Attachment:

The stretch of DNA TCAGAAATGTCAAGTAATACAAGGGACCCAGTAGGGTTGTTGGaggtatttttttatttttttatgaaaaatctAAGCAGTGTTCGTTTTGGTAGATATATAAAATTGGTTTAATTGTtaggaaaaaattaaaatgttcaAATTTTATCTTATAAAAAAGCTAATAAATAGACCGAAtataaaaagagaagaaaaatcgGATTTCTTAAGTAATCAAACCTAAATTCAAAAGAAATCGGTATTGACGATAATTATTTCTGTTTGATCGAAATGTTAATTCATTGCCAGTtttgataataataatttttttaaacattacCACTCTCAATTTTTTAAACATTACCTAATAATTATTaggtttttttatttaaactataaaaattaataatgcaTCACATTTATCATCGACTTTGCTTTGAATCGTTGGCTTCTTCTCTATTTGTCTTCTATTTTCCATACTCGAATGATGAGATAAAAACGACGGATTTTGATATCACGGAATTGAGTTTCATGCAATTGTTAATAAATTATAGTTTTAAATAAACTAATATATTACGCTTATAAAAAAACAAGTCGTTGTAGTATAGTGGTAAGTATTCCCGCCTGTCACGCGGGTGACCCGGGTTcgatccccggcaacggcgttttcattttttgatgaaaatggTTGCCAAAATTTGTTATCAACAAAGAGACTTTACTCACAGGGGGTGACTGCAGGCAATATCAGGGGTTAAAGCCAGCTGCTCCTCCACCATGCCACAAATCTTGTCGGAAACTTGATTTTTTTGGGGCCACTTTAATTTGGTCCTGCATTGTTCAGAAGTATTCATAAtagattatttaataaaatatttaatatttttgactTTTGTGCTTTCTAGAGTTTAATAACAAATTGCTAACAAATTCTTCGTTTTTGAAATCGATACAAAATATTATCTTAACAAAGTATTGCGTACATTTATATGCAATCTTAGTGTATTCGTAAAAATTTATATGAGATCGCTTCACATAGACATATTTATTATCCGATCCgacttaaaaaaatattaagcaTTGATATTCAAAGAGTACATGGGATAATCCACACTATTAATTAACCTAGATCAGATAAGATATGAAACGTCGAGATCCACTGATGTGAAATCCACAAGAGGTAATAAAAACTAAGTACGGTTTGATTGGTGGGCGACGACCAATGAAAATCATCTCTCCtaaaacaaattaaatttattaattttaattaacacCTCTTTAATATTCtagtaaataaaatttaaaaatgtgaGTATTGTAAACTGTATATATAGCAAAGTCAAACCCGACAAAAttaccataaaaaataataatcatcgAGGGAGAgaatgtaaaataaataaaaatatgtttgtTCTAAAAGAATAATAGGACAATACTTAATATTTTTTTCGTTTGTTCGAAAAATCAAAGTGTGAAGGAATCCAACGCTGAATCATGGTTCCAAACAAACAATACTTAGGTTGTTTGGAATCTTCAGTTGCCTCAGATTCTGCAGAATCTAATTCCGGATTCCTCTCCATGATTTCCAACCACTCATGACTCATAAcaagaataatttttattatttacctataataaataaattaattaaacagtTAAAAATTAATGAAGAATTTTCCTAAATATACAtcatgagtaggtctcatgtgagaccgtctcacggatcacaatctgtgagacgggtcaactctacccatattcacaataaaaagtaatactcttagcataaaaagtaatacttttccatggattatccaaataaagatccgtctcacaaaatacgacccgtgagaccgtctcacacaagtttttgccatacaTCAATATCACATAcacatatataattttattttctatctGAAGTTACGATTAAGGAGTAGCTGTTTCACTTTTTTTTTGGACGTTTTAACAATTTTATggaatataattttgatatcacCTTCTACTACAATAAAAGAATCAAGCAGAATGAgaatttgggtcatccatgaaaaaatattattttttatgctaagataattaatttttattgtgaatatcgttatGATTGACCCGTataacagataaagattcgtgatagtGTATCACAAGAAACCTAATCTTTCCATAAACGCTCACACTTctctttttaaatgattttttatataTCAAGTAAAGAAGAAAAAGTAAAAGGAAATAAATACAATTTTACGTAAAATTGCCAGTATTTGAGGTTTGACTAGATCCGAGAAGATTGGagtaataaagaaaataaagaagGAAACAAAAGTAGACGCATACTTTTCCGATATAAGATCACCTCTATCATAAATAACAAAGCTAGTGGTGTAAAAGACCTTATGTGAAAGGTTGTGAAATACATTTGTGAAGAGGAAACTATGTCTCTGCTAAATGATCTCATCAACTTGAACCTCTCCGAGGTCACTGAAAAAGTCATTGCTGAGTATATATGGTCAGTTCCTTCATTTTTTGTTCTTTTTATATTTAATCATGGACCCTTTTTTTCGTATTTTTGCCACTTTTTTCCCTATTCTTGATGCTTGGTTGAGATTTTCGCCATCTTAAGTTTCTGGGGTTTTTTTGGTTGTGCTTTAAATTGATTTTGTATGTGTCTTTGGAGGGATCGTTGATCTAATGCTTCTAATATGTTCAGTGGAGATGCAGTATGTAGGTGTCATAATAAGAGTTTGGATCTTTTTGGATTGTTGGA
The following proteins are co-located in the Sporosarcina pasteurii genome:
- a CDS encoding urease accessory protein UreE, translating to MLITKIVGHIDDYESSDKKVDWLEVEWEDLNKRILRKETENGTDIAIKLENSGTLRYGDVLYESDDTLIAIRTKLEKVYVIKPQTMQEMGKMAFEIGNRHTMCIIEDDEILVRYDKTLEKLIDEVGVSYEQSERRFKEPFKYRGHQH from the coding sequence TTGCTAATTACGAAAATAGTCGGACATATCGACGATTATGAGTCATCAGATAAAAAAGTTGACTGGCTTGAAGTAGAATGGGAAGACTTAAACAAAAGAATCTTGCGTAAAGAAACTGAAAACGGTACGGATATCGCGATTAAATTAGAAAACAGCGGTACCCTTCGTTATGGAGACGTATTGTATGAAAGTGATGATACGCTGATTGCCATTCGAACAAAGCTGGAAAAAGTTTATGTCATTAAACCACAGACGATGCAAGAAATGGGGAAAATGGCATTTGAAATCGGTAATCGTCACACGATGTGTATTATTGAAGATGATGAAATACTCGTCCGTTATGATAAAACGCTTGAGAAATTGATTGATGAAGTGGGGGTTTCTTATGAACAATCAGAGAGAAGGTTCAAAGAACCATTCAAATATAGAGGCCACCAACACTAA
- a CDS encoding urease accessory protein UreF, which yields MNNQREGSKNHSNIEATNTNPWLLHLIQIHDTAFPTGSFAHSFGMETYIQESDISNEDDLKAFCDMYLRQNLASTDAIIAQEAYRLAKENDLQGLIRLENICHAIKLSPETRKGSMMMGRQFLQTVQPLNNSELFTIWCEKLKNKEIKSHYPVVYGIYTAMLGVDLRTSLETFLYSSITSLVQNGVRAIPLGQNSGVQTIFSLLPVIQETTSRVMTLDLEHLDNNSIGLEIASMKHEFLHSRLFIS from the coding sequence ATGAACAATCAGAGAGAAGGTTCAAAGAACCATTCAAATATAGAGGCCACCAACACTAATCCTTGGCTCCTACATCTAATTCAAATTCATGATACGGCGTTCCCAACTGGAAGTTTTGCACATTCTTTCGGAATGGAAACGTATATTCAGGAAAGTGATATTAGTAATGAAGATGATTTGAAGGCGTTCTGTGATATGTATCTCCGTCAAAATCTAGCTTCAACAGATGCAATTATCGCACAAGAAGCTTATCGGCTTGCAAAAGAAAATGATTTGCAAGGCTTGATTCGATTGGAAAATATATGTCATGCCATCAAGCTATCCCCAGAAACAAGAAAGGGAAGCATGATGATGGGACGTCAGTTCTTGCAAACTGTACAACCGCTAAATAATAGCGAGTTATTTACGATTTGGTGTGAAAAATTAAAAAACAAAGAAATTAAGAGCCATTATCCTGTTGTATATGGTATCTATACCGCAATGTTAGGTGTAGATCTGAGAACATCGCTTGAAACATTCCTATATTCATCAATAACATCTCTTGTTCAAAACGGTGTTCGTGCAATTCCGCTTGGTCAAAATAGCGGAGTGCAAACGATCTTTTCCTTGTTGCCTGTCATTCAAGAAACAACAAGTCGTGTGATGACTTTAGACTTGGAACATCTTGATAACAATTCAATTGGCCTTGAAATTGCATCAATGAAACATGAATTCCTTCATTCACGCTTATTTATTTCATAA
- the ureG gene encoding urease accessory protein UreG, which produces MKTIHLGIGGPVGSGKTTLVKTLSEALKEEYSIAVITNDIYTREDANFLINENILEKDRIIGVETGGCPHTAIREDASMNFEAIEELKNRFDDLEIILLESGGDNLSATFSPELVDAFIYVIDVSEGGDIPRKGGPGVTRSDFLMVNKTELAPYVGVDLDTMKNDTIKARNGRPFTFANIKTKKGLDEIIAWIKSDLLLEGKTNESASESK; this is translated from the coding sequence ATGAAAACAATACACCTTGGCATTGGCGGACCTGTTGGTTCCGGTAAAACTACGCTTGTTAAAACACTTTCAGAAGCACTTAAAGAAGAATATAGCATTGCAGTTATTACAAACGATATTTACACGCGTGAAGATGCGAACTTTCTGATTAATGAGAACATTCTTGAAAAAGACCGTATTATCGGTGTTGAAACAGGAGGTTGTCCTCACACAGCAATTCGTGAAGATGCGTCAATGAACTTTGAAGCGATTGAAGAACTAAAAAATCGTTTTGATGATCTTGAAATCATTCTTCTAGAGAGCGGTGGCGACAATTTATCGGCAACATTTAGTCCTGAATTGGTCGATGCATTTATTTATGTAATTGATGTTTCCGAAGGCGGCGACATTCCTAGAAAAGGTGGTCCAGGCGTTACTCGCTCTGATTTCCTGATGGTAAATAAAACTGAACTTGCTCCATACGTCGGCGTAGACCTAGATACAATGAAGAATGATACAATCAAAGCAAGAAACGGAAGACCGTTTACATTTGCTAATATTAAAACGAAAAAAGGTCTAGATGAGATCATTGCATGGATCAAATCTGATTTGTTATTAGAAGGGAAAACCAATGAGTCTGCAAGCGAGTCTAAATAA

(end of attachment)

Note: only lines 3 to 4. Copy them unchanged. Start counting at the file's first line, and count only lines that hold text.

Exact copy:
- a CDS encoding urease accessory protein UreE, translating to MLITKIVGHIDDYESSDKKVDWLEVEWEDLNKRILRKETENGTDIAIKLENSGTLRYGDVLYESDDTLIAIRTKLEKVYVIKPQTMQEMGKMAFEIGNRHTMCIIEDDEILVRYDKTLEKLIDEVGVSYEQSERRFKEPFKYRGHQH from the coding sequence TTGCTAATTACGAAAATAGTCGGACATATCGACGATTATGAGTCATCAGATAAAAAAGTTGACTGGCTTGAAGTAGAATGGGAAGACTTAAACAAAAGAATCTTGCGTAAAGAAACTGAAAACGGTACGGATATCGCGATTAAATTAGAAAACAGCGGTACCCTTCGTTATGGAGACGTATTGTATGAAAGTGATGATACGCTGATTGCCATTCGAACAAAGCTGGAAAAAGTTTATGTCATTAAACCACAGACGATGCAAGAAATGGGGAAAATGGCATTTGAAATCGGTAATCGTCACACGATGTGTATTATTGAAGATGATGAAATACTCGTCCGTTATGATAAAACGCTTGAGAAATTGATTGATGAAGTGGGGGTTTCTTATGAACAATCAGAGAGAAGGTTCAAAGAACCATTCAAATATAGAGGCCACCAACACTAA
- a CDS encoding urease accessory protein UreF, which yields MNNQREGSKNHSNIEATNTNPWLLHLIQIHDTAFPTGSFAHSFGMETYIQESDISNEDDLKAFCDMYLRQNLASTDAIIAQEAYRLAKENDLQGLIRLENICHAIKLSPETRKGSMMMGRQFLQTVQPLNNSELFTIWCEKLKNKEIKSHYPVVYGIYTAMLGVDLRTSLETFLYSSITSLVQNGVRAIPLGQNSGVQTIFSLLPVIQETTSRVMTLDLEHLDNNSIGLEIASMKHEFLHSRLFIS from the coding sequence ATGAACAATCAGAGAGAAGGTTCAAAGAACCATTCAAATATAGAGGCCACCAACACTAATCCTTGGCTCCTACATCTAATTCAAATTCATGATACGGCGTTCCCAACTGGAAGTTTTGCACATTCTTTCGGAATGGAAACGTATATTCAGGAAAGTGATATTAGTAATGAAGATGATTTGAAGGCGTTCTGTGATATGTATCTCCGTCAAAATCTAGCTTCAACAGATGCAATTATCGCACAAGAAGCTTATCGGCTTGCAAAAGAAAATGATTTGCAAGGCTTGATTCGATTGGAAAATATATGTCATGCCATCAAGCTATCCCCAGAAACAAGAAAGGGAAGCATGATGATGGGACGTCAGTTCTTGCAAACTGTACAACCGCTAAATAATAGCGAGTTATTTACGATTTGGTGTGAAAAATTAAAAAACAAAGAAATTAAGAGCCATTATCCTGTTGTATATGGTATCTATACCGCAATGTTAGGTGTAGATCTGAGAACATCGCTTGAAACATTCCTATATTCATCAATAACATCTCTTGTTCAAAACGGTGTTCGTGCAATTCCGCTTGGTCAAAATAGCGGAGTGCAAACGATCTTTTCCTTGTTGCCTGTCATTCAAGAAACAACAAGTCGTGTGATGACTTTAGACTTGGAACATCTTGATAACAATTCAATTGGCCTTGAAATTGCATCAATGAAACATGAATTCCTTCATTCACGCTTATTTATTTCATAA